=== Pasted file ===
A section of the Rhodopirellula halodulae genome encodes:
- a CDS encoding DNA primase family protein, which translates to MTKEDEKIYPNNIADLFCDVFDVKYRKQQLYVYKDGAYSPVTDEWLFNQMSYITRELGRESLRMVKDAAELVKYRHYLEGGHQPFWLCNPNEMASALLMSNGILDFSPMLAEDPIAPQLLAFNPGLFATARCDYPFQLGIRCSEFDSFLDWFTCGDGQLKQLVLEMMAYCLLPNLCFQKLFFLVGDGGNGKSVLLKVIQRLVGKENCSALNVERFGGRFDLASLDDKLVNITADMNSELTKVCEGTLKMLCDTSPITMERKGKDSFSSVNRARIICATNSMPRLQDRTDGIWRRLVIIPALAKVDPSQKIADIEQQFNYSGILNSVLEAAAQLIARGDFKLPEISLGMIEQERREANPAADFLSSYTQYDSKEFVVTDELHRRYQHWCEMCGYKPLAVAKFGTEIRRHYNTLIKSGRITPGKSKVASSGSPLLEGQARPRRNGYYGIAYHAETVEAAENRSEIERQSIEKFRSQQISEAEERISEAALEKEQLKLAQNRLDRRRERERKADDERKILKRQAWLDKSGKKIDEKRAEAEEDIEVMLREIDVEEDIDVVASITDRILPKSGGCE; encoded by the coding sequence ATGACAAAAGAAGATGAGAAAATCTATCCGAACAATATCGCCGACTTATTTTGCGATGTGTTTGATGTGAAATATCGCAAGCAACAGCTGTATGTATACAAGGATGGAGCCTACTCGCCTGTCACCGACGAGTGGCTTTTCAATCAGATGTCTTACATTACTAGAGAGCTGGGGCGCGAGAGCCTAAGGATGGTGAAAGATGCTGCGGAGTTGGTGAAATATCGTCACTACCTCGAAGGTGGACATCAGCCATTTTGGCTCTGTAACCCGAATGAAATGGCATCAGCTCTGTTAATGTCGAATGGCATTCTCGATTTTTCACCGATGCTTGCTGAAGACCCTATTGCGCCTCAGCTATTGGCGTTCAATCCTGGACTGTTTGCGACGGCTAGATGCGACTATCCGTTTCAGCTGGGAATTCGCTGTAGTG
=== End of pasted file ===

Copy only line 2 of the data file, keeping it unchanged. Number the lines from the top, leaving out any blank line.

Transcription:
- a CDS encoding DNA primase family protein, which translates to MTKEDEKIYPNNIADLFCDVFDVKYRKQQLYVYKDGAYSPVTDEWLFNQMSYITRELGRESLRMVKDAAELVKYRHYLEGGHQPFWLCNPNEMASALLMSNGILDFSPMLAEDPIAPQLLAFNPGLFATARCDYPFQLGIRCSEFDSFLDWFTCGDGQLKQLVLEMMAYCLLPNLCFQKLFFLVGDGGNGKSVLLKVIQRLVGKENCSALNVERFGGRFDLASLDDKLVNITADMNSELTKVCEGTLKMLCDTSPITMERKGKDSFSSVNRARIICATNSMPRLQDRTDGIWRRLVIIPALAKVDPSQKIADIEQQFNYSGILNSVLEAAAQLIARGDFKLPEISLGMIEQERREANPAADFLSSYTQYDSKEFVVTDELHRRYQHWCEMCGYKPLAVAKFGTEIRRHYNTLIKSGRITPGKSKVASSGSPLLEGQARPRRNGYYGIAYHAETVEAAENRSEIERQSIEKFRSQQISEAEERISEAALEKEQLKLAQNRLDRRRERERKADDERKILKRQAWLDKSGKKIDEKRAEAEEDIEVMLREIDVEEDIDVVASITDRILPKSGGCE; encoded by the coding sequence ATGACAAAAGAAGATGAGAAAATCTATCCGAACAATATCGCCGACTTATTTTGCGATGTGTTTGATGTGAAATATCGCAAGCAACAGCTGTATGTATACAAGGATGGAGCCTACTCGCCTGTCACCGACGAGTGGCTTTTCAATCAGATGTCTTACATTACTAGAGAGCTGGGGCGCGAGAGCCTAAGGATGGTGAAAGATGCTGCGGAGTTGGTGAAATATCGTCACTACCTCGAAGGTGGACATCAGCCATTTTGGCTCTGTAACCCGAATGAAATGGCATCAGCTCTGTTAATGTCGAATGGCATTCTCGATTTTTCACCGATGCTTGCTGAAGACCCTATTGCGCCTCAGCTATTGGCGTTCAATCCTGGACTGTTTGCGACGGCTAGATGCGACTATCCGTTTCAGCTGGGAATTCGCTGTAGTG